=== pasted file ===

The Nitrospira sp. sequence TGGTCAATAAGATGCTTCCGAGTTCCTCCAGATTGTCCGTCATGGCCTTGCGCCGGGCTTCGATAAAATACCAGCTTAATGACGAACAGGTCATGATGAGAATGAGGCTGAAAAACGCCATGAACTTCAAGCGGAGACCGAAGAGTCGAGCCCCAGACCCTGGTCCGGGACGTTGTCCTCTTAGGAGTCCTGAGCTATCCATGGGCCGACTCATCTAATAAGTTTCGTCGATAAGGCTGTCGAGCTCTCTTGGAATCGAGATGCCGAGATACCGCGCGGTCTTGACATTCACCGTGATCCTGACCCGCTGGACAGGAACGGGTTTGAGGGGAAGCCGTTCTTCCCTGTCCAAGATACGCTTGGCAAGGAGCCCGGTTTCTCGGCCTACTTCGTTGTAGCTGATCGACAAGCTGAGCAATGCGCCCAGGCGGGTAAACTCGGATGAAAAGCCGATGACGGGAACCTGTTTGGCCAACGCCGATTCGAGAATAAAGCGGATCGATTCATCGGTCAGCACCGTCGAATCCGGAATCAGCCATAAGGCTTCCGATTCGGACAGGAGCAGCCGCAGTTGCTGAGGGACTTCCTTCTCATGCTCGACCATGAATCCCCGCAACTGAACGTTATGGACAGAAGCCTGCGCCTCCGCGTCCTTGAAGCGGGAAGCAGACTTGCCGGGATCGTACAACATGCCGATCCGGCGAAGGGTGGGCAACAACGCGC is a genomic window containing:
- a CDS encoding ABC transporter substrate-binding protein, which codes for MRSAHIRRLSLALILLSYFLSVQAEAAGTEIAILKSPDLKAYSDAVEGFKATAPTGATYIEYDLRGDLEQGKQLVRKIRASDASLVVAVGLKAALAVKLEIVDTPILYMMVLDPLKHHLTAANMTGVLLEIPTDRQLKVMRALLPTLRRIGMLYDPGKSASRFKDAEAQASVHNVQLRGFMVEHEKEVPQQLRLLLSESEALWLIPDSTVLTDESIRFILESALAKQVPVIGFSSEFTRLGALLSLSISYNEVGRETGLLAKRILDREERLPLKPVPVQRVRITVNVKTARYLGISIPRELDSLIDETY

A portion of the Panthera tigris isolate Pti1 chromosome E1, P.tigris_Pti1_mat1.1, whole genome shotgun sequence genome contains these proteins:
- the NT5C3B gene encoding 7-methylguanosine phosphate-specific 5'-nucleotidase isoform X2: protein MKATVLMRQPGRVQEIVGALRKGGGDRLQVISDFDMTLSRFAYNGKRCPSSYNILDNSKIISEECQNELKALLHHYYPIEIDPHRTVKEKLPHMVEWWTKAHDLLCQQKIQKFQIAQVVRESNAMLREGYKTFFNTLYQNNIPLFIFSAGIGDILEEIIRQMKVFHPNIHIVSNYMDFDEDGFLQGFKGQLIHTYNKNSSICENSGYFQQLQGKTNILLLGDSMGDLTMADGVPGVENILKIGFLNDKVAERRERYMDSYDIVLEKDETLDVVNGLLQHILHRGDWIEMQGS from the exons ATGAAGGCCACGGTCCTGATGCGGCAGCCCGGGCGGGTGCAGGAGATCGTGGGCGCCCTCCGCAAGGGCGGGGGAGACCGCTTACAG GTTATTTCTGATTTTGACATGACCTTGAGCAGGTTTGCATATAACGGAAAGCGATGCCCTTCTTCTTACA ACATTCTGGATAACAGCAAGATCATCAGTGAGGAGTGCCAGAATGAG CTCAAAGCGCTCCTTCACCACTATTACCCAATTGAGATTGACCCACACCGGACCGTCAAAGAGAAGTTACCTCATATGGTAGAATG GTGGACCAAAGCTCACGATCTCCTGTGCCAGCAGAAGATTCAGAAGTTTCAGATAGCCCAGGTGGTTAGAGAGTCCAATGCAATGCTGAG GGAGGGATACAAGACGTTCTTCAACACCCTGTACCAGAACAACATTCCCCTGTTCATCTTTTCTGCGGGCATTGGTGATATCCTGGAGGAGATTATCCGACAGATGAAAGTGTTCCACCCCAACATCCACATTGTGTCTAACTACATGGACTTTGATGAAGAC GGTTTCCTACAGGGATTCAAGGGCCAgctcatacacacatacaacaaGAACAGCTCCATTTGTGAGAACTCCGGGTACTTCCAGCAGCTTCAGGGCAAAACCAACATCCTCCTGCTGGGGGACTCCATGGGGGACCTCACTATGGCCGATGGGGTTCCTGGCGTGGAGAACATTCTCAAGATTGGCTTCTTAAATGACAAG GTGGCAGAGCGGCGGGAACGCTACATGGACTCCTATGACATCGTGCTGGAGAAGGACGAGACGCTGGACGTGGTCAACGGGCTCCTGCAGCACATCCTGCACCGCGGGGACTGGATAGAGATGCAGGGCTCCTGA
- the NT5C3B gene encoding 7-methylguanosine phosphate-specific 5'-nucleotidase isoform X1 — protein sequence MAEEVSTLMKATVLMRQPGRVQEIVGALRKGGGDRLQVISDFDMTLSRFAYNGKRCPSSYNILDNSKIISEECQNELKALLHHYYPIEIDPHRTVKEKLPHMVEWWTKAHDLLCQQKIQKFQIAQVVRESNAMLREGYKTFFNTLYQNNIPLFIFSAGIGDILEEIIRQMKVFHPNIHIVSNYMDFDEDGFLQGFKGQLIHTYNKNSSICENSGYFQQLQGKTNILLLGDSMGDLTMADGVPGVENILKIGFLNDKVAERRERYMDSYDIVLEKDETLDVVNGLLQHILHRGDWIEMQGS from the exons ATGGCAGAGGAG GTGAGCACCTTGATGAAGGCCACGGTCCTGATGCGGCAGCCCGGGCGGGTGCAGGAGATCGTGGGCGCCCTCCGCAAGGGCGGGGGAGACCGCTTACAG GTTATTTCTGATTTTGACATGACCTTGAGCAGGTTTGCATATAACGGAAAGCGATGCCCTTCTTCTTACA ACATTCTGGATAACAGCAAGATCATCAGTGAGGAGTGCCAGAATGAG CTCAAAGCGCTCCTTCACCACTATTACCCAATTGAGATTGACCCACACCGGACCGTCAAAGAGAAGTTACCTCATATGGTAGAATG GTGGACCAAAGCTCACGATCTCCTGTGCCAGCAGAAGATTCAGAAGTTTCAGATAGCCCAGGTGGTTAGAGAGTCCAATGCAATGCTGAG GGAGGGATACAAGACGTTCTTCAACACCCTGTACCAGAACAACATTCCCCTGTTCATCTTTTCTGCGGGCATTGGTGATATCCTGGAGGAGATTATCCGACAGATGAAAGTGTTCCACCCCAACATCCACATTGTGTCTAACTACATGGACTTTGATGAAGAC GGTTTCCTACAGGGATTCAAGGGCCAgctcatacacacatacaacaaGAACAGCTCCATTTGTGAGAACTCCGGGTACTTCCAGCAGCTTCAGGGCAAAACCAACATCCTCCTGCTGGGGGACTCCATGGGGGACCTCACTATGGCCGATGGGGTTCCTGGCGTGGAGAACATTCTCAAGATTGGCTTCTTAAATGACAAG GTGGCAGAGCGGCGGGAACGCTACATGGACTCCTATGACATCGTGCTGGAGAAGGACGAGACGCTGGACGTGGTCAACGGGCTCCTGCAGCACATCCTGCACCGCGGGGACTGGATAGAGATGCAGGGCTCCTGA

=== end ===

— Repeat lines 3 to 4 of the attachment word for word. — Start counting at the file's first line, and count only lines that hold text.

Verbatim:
A portion of the Panthera tigris isolate Pti1 chromosome E1, P.tigris_Pti1_mat1.1, whole genome shotgun sequence genome contains these proteins:
- the NT5C3B gene encoding 7-methylguanosine phosphate-specific 5'-nucleotidase isoform X2: protein MKATVLMRQPGRVQEIVGALRKGGGDRLQVISDFDMTLSRFAYNGKRCPSSYNILDNSKIISEECQNELKALLHHYYPIEIDPHRTVKEKLPHMVEWWTKAHDLLCQQKIQKFQIAQVVRESNAMLREGYKTFFNTLYQNNIPLFIFSAGIGDILEEIIRQMKVFHPNIHIVSNYMDFDEDGFLQGFKGQLIHTYNKNSSICENSGYFQQLQGKTNILLLGDSMGDLTMADGVPGVENILKIGFLNDKVAERRERYMDSYDIVLEKDETLDVVNGLLQHILHRGDWIEMQGS from the exons ATGAAGGCCACGGTCCTGATGCGGCAGCCCGGGCGGGTGCAGGAGATCGTGGGCGCCCTCCGCAAGGGCGGGGGAGACCGCTTACAG GTTATTTCTGATTTTGACATGACCTTGAGCAGGTTTGCATATAACGGAAAGCGATGCCCTTCTTCTTACA ACATTCTGGATAACAGCAAGATCATCAGTGAGGAGTGCCAGAATGAG CTCAAAGCGCTCCTTCACCACTATTACCCAATTGAGATTGACCCACACCGGACCGTCAAAGAGAAGTTACCTCATATGGTAGAATG GTGGACCAAAGCTCACGATCTCCTGTGCCAGCAGAAGATTCAGAAGTTTCAGATAGCCCAGGTGGTTAGAGAGTCCAATGCAATGCTGAG GGAGGGATACAAGACGTTCTTCAACACCCTGTACCAGAACAACATTCCCCTGTTCATCTTTTCTGCGGGCATTGGTGATATCCTGGAGGAGATTATCCGACAGATGAAAGTGTTCCACCCCAACATCCACATTGTGTCTAACTACATGGACTTTGATGAAGAC GGTTTCCTACAGGGATTCAAGGGCCAgctcatacacacatacaacaaGAACAGCTCCATTTGTGAGAACTCCGGGTACTTCCAGCAGCTTCAGGGCAAAACCAACATCCTCCTGCTGGGGGACTCCATGGGGGACCTCACTATGGCCGATGGGGTTCCTGGCGTGGAGAACATTCTCAAGATTGGCTTCTTAAATGACAAG GTGGCAGAGCGGCGGGAACGCTACATGGACTCCTATGACATCGTGCTGGAGAAGGACGAGACGCTGGACGTGGTCAACGGGCTCCTGCAGCACATCCTGCACCGCGGGGACTGGATAGAGATGCAGGGCTCCTGA